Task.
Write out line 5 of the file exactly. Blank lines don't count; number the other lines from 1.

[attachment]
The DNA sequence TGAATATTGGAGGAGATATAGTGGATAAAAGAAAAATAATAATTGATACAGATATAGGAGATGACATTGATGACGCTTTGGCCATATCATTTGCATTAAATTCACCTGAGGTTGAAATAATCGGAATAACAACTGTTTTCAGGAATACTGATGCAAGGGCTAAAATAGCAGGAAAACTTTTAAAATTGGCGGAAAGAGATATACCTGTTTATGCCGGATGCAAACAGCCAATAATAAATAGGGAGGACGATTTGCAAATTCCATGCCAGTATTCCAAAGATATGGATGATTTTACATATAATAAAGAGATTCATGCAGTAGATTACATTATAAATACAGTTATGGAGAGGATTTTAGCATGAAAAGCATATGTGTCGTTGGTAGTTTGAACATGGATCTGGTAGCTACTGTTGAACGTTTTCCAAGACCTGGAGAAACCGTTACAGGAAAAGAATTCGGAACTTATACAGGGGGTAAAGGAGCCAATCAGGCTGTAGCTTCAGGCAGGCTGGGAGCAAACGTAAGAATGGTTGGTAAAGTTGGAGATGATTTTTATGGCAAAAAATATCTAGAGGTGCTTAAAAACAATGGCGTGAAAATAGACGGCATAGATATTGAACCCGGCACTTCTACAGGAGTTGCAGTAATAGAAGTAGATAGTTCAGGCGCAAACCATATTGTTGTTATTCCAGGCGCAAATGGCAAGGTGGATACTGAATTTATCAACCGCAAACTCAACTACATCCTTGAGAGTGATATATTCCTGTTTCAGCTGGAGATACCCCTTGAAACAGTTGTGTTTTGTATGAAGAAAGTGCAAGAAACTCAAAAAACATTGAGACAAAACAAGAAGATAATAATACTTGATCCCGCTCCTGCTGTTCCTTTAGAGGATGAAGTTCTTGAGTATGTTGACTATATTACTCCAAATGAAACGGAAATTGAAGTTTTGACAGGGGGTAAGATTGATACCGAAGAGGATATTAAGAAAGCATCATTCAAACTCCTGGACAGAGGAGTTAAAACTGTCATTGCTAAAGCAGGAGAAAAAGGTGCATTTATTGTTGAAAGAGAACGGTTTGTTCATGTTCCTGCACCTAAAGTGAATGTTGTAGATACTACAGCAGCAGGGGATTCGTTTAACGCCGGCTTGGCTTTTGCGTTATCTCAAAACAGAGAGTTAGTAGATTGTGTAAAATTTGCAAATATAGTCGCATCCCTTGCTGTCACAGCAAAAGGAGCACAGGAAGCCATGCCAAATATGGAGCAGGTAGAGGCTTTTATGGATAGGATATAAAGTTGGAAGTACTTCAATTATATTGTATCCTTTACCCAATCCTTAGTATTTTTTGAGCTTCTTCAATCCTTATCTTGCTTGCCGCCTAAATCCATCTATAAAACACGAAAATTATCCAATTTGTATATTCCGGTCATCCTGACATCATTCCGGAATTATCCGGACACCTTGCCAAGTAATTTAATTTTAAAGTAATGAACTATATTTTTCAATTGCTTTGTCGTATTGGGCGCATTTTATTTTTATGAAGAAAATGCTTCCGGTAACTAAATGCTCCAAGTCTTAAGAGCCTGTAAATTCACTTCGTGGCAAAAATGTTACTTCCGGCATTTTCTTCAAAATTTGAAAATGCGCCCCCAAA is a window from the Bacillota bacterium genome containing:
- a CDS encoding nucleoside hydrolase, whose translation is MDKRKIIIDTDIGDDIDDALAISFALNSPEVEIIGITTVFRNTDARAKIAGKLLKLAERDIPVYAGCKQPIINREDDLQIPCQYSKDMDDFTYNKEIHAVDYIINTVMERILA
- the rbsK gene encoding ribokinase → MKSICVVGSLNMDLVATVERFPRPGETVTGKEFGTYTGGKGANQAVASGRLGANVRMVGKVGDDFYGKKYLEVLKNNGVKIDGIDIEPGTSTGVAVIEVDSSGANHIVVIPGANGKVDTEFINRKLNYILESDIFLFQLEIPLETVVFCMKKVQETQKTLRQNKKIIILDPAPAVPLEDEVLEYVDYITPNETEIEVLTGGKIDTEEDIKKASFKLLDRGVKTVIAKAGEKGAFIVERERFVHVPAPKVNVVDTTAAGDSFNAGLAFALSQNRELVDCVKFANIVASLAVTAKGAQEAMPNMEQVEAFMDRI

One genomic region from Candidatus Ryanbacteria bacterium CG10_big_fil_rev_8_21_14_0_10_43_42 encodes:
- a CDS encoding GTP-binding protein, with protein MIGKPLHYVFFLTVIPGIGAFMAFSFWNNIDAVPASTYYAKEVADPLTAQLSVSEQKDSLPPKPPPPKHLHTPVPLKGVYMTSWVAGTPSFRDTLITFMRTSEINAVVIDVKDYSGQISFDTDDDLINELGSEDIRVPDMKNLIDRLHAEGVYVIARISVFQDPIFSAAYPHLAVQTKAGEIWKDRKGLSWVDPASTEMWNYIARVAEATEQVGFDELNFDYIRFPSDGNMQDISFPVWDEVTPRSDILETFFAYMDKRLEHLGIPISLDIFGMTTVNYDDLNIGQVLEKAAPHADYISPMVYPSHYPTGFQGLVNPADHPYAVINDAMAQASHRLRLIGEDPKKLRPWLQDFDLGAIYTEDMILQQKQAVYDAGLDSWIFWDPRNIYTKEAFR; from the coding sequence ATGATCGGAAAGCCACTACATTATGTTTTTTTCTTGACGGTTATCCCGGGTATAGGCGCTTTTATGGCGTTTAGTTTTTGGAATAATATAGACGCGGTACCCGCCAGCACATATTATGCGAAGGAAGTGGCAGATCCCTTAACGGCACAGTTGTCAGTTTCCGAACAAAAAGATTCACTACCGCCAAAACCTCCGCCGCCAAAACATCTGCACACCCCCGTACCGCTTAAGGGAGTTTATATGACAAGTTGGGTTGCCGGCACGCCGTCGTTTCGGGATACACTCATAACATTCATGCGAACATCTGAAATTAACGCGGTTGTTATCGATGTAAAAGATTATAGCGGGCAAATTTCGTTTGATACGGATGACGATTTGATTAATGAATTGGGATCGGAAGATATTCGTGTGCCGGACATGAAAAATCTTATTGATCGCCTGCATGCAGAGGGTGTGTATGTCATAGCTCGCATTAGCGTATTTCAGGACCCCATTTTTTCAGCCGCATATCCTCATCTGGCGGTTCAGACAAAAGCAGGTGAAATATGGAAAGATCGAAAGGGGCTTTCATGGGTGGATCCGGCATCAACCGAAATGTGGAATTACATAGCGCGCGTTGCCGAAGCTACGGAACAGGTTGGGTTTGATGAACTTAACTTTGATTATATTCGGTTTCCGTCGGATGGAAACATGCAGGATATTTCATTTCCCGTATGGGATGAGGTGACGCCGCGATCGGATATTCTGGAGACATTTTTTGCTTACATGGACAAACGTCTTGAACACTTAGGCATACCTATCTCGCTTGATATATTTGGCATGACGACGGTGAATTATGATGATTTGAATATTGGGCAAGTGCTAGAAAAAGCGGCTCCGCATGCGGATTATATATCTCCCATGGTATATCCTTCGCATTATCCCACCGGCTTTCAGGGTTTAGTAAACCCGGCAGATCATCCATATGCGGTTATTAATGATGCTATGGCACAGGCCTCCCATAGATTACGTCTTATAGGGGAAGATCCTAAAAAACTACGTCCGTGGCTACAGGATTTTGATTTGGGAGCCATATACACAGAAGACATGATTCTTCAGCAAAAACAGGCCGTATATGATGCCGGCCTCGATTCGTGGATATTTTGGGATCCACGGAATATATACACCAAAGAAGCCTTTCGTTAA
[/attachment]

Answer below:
- a CDS encoding GTP-binding protein, with protein MIGKPLHYVFFLTVIPGIGAFMAFSFWNNIDAVPASTYYAKEVADPLTAQLSVSEQKDSLPPKPPPPKHLHTPVPLKGVYMTSWVAGTPSFRDTLITFMRTSEINAVVIDVKDYSGQISFDTDDDLINELGSEDIRVPDMKNLIDRLHAEGVYVIARISVFQDPIFSAAYPHLAVQTKAGEIWKDRKGLSWVDPASTEMWNYIARVAEATEQVGFDELNFDYIRFPSDGNMQDISFPVWDEVTPRSDILETFFAYMDKRLEHLGIPISLDIFGMTTVNYDDLNIGQVLEKAAPHADYISPMVYPSHYPTGFQGLVNPADHPYAVINDAMAQASHRLRLIGEDPKKLRPWLQDFDLGAIYTEDMILQQKQAVYDAGLDSWIFWDPRNIYTKEAFR; from the coding sequence ATGATCGGAAAGCCACTACATTATGTTTTTTTCTTGACGGTTATCCCGGGTATAGGCGCTTTTATGGCGTTTAGTTTTTGGAATAATATAGACGCGGTACCCGCCAGCACATATTATGCGAAGGAAGTGGCAGATCCCTTAACGGCACAGTTGTCAGTTTCCGAACAAAAAGATTCACTACCGCCAAAACCTCCGCCGCCAAAACATCTGCACACCCCCGTACCGCTTAAGGGAGTTTATATGACAAGTTGGGTTGCCGGCACGCCGTCGTTTCGGGATACACTCATAACATTCATGCGAACATCTGAAATTAACGCGGTTGTTATCGATGTAAAAGATTATAGCGGGCAAATTTCGTTTGATACGGATGACGATTTGATTAATGAATTGGGATCGGAAGATATTCGTGTGCCGGACATGAAAAATCTTATTGATCGCCTGCATGCAGAGGGTGTGTATGTCATAGCTCGCATTAGCGTATTTCAGGACCCCATTTTTTCAGCCGCATATCCTCATCTGGCGGTTCAGACAAAAGCAGGTGAAATATGGAAAGATCGAAAGGGGCTTTCATGGGTGGATCCGGCATCAACCGAAATGTGGAATTACATAGCGCGCGTTGCCGAAGCTACGGAACAGGTTGGGTTTGATGAACTTAACTTTGATTATATTCGGTTTCCGTCGGATGGAAACATGCAGGATATTTCATTTCCCGTATGGGATGAGGTGACGCCGCGATCGGATATTCTGGAGACATTTTTTGCTTACATGGACAAACGTCTTGAACACTTAGGCATACCTATCTCGCTTGATATATTTGGCATGACGACGGTGAATTATGATGATTTGAATATTGGGCAAGTGCTAGAAAAAGCGGCTCCGCATGCGGATTATATATCTCCCATGGTATATCCTTCGCATTATCCCACCGGCTTTCAGGGTTTAGTAAACCCGGCAGATCATCCATATGCGGTTATTAATGATGCTATGGCACAGGCCTCCCATAGATTACGTCTTATAGGGGAAGATCCTAAAAAACTACGTCCGTGGCTACAGGATTTTGATTTGGGAGCCATATACACAGAAGACATGATTCTTCAGCAAAAACAGGCCGTATATGATGCCGGCCTCGATTCGTGGATATTTTGGGATCCACGGAATATATACACCAAAGAAGCCTTTCGTTAA